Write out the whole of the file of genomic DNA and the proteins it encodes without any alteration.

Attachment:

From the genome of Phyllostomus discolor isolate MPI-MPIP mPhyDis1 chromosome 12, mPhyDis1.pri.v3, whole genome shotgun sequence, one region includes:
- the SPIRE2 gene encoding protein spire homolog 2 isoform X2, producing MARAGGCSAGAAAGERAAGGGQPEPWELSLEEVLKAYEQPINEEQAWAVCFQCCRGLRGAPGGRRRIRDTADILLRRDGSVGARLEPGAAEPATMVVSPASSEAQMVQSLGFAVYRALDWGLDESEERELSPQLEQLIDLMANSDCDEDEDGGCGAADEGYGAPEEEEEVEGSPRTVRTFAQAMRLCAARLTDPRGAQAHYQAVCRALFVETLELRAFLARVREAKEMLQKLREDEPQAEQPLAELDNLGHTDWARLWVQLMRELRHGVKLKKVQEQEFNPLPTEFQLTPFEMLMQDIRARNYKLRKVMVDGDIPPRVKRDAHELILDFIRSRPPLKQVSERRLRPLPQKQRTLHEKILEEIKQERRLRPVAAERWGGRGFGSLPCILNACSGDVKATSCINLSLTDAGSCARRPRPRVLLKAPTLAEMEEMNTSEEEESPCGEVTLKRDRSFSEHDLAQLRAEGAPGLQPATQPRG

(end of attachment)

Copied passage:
From the genome of Phyllostomus discolor isolate MPI-MPIP mPhyDis1 chromosome 12, mPhyDis1.pri.v3, whole genome shotgun sequence, one region includes:
- the SPIRE2 gene encoding protein spire homolog 2 isoform X2, producing MARAGGCSAGAAAGERAAGGGQPEPWELSLEEVLKAYEQPINEEQAWAVCFQCCRGLRGAPGGRRRIRDTADILLRRDGSVGARLEPGAAEPATMVVSPASSEAQMVQSLGFAVYRALDWGLDESEERELSPQLEQLIDLMANSDCDEDEDGGCGAADEGYGAPEEEEEVEGSPRTVRTFAQAMRLCAARLTDPRGAQAHYQAVCRALFVETLELRAFLARVREAKEMLQKLREDEPQAEQPLAELDNLGHTDWARLWVQLMRELRHGVKLKKVQEQEFNPLPTEFQLTPFEMLMQDIRARNYKLRKVMVDGDIPPRVKRDAHELILDFIRSRPPLKQVSERRLRPLPQKQRTLHEKILEEIKQERRLRPVAAERWGGRGFGSLPCILNACSGDVKATSCINLSLTDAGSCARRPRPRVLLKAPTLAEMEEMNTSEEEESPCGEVTLKRDRSFSEHDLAQLRAEGAPGLQPATQPRG